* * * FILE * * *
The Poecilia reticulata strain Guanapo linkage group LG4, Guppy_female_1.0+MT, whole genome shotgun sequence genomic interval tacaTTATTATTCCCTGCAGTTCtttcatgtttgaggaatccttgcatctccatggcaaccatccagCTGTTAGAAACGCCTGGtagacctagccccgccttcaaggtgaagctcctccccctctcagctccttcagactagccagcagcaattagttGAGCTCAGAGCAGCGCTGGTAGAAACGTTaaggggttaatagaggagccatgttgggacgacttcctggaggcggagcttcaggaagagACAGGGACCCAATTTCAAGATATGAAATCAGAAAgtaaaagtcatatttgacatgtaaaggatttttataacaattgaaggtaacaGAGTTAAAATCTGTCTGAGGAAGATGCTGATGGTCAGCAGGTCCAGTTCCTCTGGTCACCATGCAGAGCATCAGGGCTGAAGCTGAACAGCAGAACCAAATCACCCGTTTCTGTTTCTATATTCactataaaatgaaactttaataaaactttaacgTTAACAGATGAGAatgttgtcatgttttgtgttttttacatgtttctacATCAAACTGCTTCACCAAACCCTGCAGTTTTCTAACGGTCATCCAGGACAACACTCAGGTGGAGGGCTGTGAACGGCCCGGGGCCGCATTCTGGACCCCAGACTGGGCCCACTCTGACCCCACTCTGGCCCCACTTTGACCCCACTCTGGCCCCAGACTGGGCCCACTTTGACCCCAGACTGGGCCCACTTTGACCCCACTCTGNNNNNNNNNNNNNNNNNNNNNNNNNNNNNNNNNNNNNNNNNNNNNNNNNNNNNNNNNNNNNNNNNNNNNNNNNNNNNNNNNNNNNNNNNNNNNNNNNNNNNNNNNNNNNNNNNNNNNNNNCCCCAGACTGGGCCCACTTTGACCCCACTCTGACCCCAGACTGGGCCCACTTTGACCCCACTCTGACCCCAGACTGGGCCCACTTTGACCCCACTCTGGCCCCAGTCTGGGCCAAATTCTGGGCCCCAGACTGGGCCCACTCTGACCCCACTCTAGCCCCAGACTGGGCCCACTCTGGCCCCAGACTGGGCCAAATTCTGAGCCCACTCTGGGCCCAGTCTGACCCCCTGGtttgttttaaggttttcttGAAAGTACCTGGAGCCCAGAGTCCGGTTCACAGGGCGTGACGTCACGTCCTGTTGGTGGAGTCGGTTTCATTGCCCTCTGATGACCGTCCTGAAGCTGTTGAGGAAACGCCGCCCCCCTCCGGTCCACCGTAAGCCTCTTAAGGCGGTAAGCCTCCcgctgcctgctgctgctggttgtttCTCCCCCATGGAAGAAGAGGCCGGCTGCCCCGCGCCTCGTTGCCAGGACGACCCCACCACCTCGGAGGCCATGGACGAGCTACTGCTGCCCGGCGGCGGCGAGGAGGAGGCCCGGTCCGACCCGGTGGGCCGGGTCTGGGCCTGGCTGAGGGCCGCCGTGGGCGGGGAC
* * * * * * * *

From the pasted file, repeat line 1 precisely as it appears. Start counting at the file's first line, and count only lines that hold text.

The Poecilia reticulata strain Guanapo linkage group LG4, Guppy_female_1.0+MT, whole genome shotgun sequence genomic interval tacaTTATTATTCCCTGCAGTTCtttcatgtttgaggaatccttgcatctccatggcaaccatccagCTGTTAGAAACGCCTGGtagacctagccccgccttcaaggtgaagctcctccccctctcagctccttcagactagccagcagcaattagttGAGCTCAGAGCAGCGCTGGTAGAAACGTTaaggggttaatagaggagccatgttgggacgacttcctggaggcggagcttcaggaagagACAGGGACCCAATTTCAAGATATGAAATCAGAAAgtaaaagtcatatttgacatgtaaaggatttttataacaattgaaggtaacaGAGTTAAAATCTGTCTGAGGAAGATGCTGATGGTCAGCAGGTCCAGTTCCTCTGGTCACCATGCAGAGCATCAGGGCTGAAGCTGAACAGCAGAACCAAATCACCCGTTTCTGTTTCTATATTCactataaaatgaaactttaataaaactttaacgTTAACAGATGAGAatgttgtcatgttttgtgttttttacatgtttctacATCAAACTGCTTCACCAAACCCTGCAGTTTTCTAACGGTCATCCAGGACAACACTCAGGTGGAGGGCTGTGAACGGCCCGGGGCCGCATTCTGGACCCCAGACTGGGCCCACTCTGACCCCACTCTGGCCCCACTTTGACCCCACTCTGGCCCCAGACTGGGCCCACTTTGACCCCAGACTGGGCCCACTTTGACCCCACTCTGNNNNNNNNNNNNNNNNNNNNNNNNNNNNNNNNNNNNNNNNNNNNNNNNNNNNNNNNNNNNNNNNNNNNNNNNNNNNNNNNNNNNNNNNNNNNNNNNNNNNNNNNNNNNNNNNNNNNNNNNCCCCAGACTGGGCCCACTTTGACCCCACTCTGACCCCAGACTGGGCCCACTTTGACCCCACTCTGACCCCAGACTGGGCCCACTTTGACCCCACTCTGGCCCCAGTCTGGGCCAAATTCTGGGCCCCAGACTGGGCCCACTCTGACCCCACTCTAGCCCCAGACTGGGCCCACTCTGGCCCCAGACTGGGCCAAATTCTGAGCCCACTCTGGGCCCAGTCTGACCCCCTGGtttgttttaaggttttcttGAAAGTACCTGGAGCCCAGAGTCCGGTTCACAGGGCGTGACGTCACGTCCTGTTGGTGGAGTCGGTTTCATTGCCCTCTGATGACCGTCCTGAAGCTGTTGAGGAAACGCCGCCCCCCTCCGGTCCACCGTAAGCCTCTTAAGGCGGTAAGCCTCCcgctgcctgctgctgctggttgtttCTCCCCCATGGAAGAAGAGGCCGGCTGCCCCGCGCCTCGTTGCCAGGACGACCCCACCACCTCGGAGGCCATGGACGAGCTACTGCTGCCCGGCGGCGGCGAGGAGGAGGCCCGGTCCGACCCGGTGGGCCGGGTCTGGGCCTGGCTGAGGGCCGCCGTGGGCGGGGAC